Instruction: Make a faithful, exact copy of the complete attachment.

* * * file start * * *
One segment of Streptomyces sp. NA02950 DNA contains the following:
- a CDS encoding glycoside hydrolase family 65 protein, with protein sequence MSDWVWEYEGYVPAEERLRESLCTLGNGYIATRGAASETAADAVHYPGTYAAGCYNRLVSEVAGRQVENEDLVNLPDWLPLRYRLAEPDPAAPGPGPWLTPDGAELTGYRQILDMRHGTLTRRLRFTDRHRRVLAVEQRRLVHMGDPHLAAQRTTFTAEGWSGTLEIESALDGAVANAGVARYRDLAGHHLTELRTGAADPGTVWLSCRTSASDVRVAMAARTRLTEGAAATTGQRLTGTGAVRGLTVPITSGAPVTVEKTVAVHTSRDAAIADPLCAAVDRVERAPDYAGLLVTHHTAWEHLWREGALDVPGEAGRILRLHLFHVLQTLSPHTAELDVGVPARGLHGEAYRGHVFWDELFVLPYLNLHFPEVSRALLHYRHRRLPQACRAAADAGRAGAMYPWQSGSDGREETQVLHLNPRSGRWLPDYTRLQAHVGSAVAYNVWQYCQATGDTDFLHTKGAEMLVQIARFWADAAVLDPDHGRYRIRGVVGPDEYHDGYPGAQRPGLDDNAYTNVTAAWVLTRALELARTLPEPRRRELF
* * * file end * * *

One segment of Streptomyces sp. NA02950 DNA contains the following:
- a CDS encoding glycoside hydrolase family 65 protein, with protein sequence MSDWVWEYEGYVPAEERLRESLCTLGNGYIATRGAASETAADAVHYPGTYAAGCYNRLVSEVAGRQVENEDLVNLPDWLPLRYRLAEPDPAAPGPGPWLTPDGAELTGYRQILDMRHGTLTRRLRFTDRHRRVLAVEQRRLVHMGDPHLAAQRTTFTAEGWSGTLEIESALDGAVANAGVARYRDLAGHHLTELRTGAADPGTVWLSCRTSASDVRVAMAARTRLTEGAAATTGQRLTGTGAVRGLTVPITSGAPVTVEKTVAVHTSRDAAIADPLCAAVDRVERAPDYAGLLVTHHTAWEHLWREGALDVPGEAGRILRLHLFHVLQTLSPHTAELDVGVPARGLHGEAYRGHVFWDELFVLPYLNLHFPEVSRALLHYRHRRLPQACRAAADAGRAGAMYPWQSGSDGREETQVLHLNPRSGRWLPDYTRLQAHVGSAVAYNVWQYCQATGDTDFLHTKGAEMLVQIARFWADAAVLDPDHGRYRIRGVVGPDEYHDGYPGAQRPGLDDNAYTNVTAAWVLTRALELARTLPEPRRRELF